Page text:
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Fareed speaks with Elizabeth Economy, a senior fellow and director for Asia studies at the Council on Foreign Relations, and David M. Lampton, the director of China studies at Johns Hopkins School of Advanced International Studies, about nationalism in China.
There’s no question there's been a rise in sort of nationalist rhetoric. And as I point out, all these attempts to really subvert the old international order, alternatives to The Asian Development Bank, to the IMF, to the World Bank, to the various security frameworks. Do you think this is Xi or is this a long-term Chinese strategy?
Lampton: What we're seeing is China, not just Xi. We're seeing a China that sees itself in great historic terms. And this isn't so much a new status for China, it's a sort of restoration of national greatness.
And I think we're going to face a China that, on one hand, is cooperative, increasingly cooperative on some economic and global issues, like climate change. But on the other hand, I just was speaking with military people in China last week and they are clearly going to continue to push China's sovereignty, and he's not going to give on that set of issues.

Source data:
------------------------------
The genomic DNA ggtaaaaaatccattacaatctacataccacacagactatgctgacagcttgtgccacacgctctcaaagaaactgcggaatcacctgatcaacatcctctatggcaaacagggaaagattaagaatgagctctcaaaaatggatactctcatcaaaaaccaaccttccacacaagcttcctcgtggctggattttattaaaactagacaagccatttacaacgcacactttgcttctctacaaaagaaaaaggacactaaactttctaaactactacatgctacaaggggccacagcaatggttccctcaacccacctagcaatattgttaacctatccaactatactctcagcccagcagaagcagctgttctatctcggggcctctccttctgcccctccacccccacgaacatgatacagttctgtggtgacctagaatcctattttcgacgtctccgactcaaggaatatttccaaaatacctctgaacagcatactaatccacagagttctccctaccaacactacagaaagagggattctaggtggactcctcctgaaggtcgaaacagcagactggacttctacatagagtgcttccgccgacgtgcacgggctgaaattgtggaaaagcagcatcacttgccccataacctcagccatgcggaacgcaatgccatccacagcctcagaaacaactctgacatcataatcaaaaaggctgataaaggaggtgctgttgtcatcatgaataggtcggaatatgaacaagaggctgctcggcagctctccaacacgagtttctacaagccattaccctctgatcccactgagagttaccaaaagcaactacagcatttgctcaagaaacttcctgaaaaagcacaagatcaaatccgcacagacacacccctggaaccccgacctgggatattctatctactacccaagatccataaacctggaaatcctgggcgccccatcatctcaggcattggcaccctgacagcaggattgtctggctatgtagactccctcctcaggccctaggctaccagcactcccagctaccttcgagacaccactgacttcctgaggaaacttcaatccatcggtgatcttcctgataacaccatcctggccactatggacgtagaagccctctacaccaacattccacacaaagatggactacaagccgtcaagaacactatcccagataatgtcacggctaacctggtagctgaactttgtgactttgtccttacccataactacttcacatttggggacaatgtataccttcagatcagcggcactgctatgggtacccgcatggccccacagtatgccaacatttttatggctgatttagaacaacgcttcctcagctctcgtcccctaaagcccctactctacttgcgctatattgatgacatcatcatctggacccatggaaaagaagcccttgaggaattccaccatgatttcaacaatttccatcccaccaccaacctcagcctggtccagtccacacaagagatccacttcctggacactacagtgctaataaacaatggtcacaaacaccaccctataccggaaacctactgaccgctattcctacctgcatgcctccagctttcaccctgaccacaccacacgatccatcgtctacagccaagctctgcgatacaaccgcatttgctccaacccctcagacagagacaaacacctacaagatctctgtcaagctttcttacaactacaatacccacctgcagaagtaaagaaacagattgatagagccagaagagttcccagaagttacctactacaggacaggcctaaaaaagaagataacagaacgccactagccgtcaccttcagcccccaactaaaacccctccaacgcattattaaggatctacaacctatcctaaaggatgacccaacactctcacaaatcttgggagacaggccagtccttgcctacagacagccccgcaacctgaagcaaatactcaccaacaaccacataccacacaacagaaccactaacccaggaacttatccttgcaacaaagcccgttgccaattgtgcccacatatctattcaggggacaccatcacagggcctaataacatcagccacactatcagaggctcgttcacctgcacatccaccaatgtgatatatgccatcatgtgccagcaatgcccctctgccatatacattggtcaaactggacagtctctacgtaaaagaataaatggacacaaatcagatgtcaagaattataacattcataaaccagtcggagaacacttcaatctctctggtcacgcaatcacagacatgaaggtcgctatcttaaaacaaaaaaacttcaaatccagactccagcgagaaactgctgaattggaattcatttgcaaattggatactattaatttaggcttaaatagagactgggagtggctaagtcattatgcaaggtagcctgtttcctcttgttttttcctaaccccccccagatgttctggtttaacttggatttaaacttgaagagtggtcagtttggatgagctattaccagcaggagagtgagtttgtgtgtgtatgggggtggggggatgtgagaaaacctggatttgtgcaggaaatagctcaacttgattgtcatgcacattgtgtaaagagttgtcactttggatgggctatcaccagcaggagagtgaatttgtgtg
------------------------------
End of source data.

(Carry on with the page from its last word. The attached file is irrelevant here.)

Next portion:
So he's walking a fine line by trying to seem a good global citizen on the one hand, but assuage this nationalistic drive on the other.
What about the nationalism?
Economy: No, I agree. I guess I see the nationalism, though, in sort of two different respects. You know, one is, as Mike was alluding to, sort of the nationalism that emanates from strength, right? China is the second largest economy in the world, wants to expand its influence, sort of be at the center of the Asia-Pacific and beyond.
But at the same time, I think there’s a much more insidious form of nationalism, and that's the nationalism that doesn't tolerate a diversity of opinion. And that's where we see Xi Jinping clamping down on the artist and the intellectuals and talking about colluding with foreigners within the Chinese Academy of Social Scientists and really putting a chill, I think, on the kind of creativity and innovation that he actually wants to support.
And so when I look at these two forms of nationalism, I think to myself this second insidious form really undermines his efforts to put China out in front as a global leader with a shared vision for the Asia-Pacific. So I think he faces that kind of challenge, as well.